Flow of fluid along the shaft 12 is prevented by a flexible resilient wear-enduring fluid barrier member 23, which may be in the form of an O-ring located Within an annular groove of the sealing ring 18. The inner annular surface 13d of the sealing ring has a diameter slightly larger than the diameter of the main portion 122 of the shaft so that there will be no surface contact between the rigid sealing ring 18 and the rigid shaft. This permits some radial movement between the sealing ring and the shaft and the fluid seal is not broken, but is maintained by the G-ing 28. Although the sealing ring has freedom of radial movement, the radial movements are ultimately limited by the resiliency of the O-ring 2%, so that small vibrational movements of the shaft are absorbed during running, but the sealing ring 18 is substantially coaxial and generally fixed in coaxial relationship during operation to the shaft 12.

The sealing ring 18 is held against axial movement by a thrust bearing 30. The thrust bearing is supported and fixed so as to be substantially coaxial with the shaft within the outer tubular portion 32a of the carrier holder 32. The carrier has an inwardly turned flange 321: at its end to hold the bearing against a shoulder 320. The bearing is shown as being of the ball bearing type with an outer race 30a and inner race 3%, with ball bearings 30c therebetween. The sealing ring 18 has an outwardly facing rectangular groove 18d which holds the ring with respect to the thrust bearing 30. The groove is deeper than necessary, so as to provide a gap and permit radial movement of the sealing ring 13 with respect to the bearing. Thus, the thrust bearing 30 stabilizes the axial position of the sealing ring 18.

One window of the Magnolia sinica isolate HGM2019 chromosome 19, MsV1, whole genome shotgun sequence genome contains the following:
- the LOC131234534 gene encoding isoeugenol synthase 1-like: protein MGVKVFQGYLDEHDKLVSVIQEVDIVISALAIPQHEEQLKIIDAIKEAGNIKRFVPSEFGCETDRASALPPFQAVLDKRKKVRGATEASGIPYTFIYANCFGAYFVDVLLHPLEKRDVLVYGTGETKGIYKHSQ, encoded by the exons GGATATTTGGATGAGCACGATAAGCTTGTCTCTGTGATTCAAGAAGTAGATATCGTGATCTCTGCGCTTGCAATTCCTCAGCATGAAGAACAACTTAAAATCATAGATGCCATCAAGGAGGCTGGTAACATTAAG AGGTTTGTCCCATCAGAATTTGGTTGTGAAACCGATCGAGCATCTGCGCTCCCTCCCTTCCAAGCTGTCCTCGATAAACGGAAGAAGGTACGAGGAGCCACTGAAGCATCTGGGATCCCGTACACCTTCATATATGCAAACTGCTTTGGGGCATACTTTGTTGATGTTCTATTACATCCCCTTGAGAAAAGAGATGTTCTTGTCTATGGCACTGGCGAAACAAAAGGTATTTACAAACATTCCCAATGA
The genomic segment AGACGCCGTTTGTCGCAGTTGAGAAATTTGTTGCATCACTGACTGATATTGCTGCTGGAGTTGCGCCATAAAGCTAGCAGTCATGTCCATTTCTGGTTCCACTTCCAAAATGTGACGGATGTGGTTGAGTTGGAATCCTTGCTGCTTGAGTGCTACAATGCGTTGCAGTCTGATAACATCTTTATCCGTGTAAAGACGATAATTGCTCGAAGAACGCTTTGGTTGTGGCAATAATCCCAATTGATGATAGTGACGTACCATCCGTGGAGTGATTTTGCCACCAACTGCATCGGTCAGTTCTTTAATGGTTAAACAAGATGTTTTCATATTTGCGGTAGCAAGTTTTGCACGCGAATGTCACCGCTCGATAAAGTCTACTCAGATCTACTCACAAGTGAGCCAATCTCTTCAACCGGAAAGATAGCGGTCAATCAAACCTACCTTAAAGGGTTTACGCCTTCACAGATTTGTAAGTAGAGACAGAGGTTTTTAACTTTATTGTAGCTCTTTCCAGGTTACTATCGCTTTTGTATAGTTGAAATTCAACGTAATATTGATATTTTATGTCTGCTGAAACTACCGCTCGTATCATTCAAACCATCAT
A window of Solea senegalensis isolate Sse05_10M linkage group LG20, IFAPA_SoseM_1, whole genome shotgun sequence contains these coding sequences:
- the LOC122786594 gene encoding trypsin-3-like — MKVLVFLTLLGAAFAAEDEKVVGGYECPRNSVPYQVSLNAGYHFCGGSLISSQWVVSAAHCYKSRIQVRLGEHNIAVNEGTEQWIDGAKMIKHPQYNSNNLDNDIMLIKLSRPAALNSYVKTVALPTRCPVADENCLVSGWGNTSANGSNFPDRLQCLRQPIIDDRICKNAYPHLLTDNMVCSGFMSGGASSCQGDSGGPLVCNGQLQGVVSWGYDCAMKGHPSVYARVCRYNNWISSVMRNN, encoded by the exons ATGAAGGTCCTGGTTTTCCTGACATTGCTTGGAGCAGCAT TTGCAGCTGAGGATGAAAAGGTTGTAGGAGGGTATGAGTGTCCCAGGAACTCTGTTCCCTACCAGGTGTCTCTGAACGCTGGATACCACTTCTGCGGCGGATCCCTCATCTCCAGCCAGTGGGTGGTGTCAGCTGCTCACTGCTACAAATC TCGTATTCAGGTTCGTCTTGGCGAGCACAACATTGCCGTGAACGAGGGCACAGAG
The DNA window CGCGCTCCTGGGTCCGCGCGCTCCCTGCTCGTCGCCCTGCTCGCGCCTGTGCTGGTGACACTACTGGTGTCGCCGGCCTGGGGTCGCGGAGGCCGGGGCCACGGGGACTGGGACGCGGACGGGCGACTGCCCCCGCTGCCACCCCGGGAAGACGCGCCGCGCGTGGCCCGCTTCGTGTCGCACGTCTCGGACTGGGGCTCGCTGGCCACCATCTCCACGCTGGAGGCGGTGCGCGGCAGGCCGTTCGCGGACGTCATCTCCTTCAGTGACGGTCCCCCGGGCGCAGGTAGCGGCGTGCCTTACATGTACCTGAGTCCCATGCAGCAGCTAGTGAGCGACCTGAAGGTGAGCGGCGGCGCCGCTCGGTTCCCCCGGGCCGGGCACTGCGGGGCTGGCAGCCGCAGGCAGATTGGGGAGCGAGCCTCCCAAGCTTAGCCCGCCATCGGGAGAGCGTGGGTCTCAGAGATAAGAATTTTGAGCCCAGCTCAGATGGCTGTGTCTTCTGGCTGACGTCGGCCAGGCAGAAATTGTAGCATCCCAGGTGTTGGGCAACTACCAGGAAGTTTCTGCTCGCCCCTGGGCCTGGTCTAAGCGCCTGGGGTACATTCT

The wearing ring 24) has a smooth annular axially facing sealing surface 20a, which is in coacting sealing relationship with the smooth axial facing annular sealing surface 18a of the sealing ring. The wearing ring 20 is supported in a carrier ring 34 which axially holds the wearing ring 20 against the sealing ring and supports it in a radial direction coaxial with the shaft 12.

The carrier ring 34 is urged toward the sealing ring by a coil compression spring 36. The coil compression spring 36 extends between the end or base 329 of the carrier 32 and a boot holding ring 38 in order to urge the wearing ring 20 toward the sealing ring.

The wearing ring 20 is held against rotational movement within the carrier 32 by having radially extending teeth 34a which extend into grooves provided by inwardly forced ridges 32 in the outer tube 32a of the carrier.

The carrier ring 34 has a telescoping portion 34b which is in telescoping relationship with the inner portion 32g of the carrier holder 32. A sealing b"oot 40 is positioned against the outer surfaces of the telescoping portions 34b and 32g to prevent the leakage of fluid from the high pressure zone 14 to the low pressure zone 16. The boot 40 is substantially tubular in shape and at one end is forced into a notch 34c and held therein by the boot holding ring 38. At the other end, the boot is held to the outer surface of the tubular portion 32g by a boot holding ring 44 and the boot is shaped with an outwardly extending annular flanged portion 40a which projects outwardly behind the ring 44.